"Informing Young Women About Heart Disease and Stroke: New Media and New Approaches" and "#HeART: A Positive Youth Development Approach to Cardiovascular Disease Prevention"
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CitationLiu, Jingyi. 2019. "Informing Young Women About Heart Disease and Stroke: New Media and New Approaches" and "#HeART: A Positive Youth Development Approach to Cardiovascular Disease Prevention". Doctoral dissertation, Harvard Medical School.
AbstractAbstract Title: Informing Young Women About Heart Disease and Stroke: New Media and New Approaches
Purpose: While cardiovascular disease continues to be the greatest lifetime health risk for women in the United States, adolescents and young women are infrequently targeted in heart health prevention campaigns. To date, no studies have evaluated the cardiovascular health information sourcing habits of this population.
Methods: We surveyed 331 female participants ages 15-24 years from the waiting rooms of an academic and a community-based clinical practice between September 2017 and January 2018 to describe and analyze cardiovascular information source habits and preferences. We developed linear, and logistic regression models to assess the association between participant demographics and our primary outcomes (feeling informed about heart disease and/or stroke) and our secondary outcomes (health information sources and preferences).
Results: 48.5% of Adolescent and Young Adult participants rated themselves as not at all informed about heart disease and 59.0% rated themselves as not at all informed about stroke. 61.8% of respondents had never spoken to a physician about heart disease. There was a positive association between being exposed to more sources and feeling more informed about heart disease and stroke (p≤0.001 for each), while those who had not seen/heard/read anything in past 12 months rated themselves as less informed about heart disease (OR 0.09, 95% CI 0.04-0.20) and stroke (OR 0.33, 95% CI 0.18-0.59). The most common sources for heart disease information in the last 12 months were television (38.2%), social media (30.3%) and the web (26.0%). Exposure to television, social media and the web were most strongly associated with feeling informed about heart disease and stroke (OR 1.67-2.79). Respondents were most likely to feel informed about heart disease and stroke if they had discussed their personal risk with a healthcare professional (OR 3.67-7.02).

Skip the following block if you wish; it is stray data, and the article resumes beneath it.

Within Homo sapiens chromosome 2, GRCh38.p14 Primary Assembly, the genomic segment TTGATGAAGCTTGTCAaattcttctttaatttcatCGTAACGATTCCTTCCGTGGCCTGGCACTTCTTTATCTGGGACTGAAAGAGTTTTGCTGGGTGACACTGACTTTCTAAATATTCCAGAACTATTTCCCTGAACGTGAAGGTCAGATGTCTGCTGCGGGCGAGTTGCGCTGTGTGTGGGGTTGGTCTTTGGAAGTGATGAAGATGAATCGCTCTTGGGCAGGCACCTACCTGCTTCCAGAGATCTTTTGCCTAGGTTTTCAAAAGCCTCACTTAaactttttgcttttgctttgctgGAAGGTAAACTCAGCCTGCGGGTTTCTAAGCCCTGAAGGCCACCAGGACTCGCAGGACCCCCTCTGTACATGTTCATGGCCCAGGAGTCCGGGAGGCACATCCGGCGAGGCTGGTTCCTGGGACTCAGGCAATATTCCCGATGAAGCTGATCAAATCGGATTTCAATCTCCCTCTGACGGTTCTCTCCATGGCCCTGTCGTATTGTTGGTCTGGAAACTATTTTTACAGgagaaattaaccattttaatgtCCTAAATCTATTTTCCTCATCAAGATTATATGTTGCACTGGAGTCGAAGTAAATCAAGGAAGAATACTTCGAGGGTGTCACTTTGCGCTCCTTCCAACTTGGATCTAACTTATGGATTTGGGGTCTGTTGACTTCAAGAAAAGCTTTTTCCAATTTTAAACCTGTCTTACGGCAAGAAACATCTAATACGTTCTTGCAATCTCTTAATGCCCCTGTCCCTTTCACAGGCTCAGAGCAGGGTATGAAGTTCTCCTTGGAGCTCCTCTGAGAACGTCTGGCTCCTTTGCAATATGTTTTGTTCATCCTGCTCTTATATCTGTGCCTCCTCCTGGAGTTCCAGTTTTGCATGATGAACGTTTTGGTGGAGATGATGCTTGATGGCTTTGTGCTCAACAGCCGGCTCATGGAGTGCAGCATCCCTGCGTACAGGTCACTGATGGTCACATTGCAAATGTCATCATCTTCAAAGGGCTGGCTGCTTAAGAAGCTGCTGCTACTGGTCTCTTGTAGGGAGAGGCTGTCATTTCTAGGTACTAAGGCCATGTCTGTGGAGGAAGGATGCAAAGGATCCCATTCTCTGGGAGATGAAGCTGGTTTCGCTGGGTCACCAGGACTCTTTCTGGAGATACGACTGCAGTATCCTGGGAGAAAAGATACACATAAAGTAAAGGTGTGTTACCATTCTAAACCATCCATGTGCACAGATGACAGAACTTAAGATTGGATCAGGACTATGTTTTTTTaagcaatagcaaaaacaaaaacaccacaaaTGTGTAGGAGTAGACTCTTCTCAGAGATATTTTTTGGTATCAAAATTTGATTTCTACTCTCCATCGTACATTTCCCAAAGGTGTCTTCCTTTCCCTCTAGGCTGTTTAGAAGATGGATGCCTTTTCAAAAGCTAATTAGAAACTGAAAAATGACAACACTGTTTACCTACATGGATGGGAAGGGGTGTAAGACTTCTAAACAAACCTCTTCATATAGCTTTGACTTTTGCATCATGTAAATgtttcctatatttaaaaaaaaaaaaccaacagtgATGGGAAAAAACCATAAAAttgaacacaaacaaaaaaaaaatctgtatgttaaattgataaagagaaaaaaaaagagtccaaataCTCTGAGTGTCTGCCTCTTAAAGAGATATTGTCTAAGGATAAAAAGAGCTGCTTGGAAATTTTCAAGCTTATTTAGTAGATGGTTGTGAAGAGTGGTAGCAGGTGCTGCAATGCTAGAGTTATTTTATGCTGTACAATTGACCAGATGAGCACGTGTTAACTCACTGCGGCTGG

Conclusions: Few adolescent and young adult women feel informed about heart disease and stroke. How informed participants feel about heart disease/stroke is related to having been exposed to information about the subject in the last year, and/or physician interaction. The most preferred medium of communicating cardiovascular information to this age group is through social media. The most preferred discussion topic to engage this group is personal risk of heart disease stroke.
Abstract Title: #HeART: A Positive Youth Development Approach to Cardiovascular Disease Prevention
Summary: Fewer than 1 in 5 adolescents and young adults correctly identify cardiovascular disease as the most common cause of death for US adults. There is an urgent need for developmentally appropriate messages to improve awareness of heart disease and preventive behaviors in this age group. In the fall of 2018, we partnered with students and educators at Oak Park and River Forest High School (OPRFHS) in Oak Park, Illinois to create #HeART, a Cardiovascular Disease prevention campaign grounded in positive youth development theory. Students were invited to use visual art or poetry to explore topics related to cardiovascular disease including risk factors and demographic disparities related to age, race, and gender. Four winning works were selected by the initiative designers after examining submissions for content, originality and tone.
Citable link to this pagehttp://nrs.harvard.edu/urn-3:HUL.InstRepos:41971521
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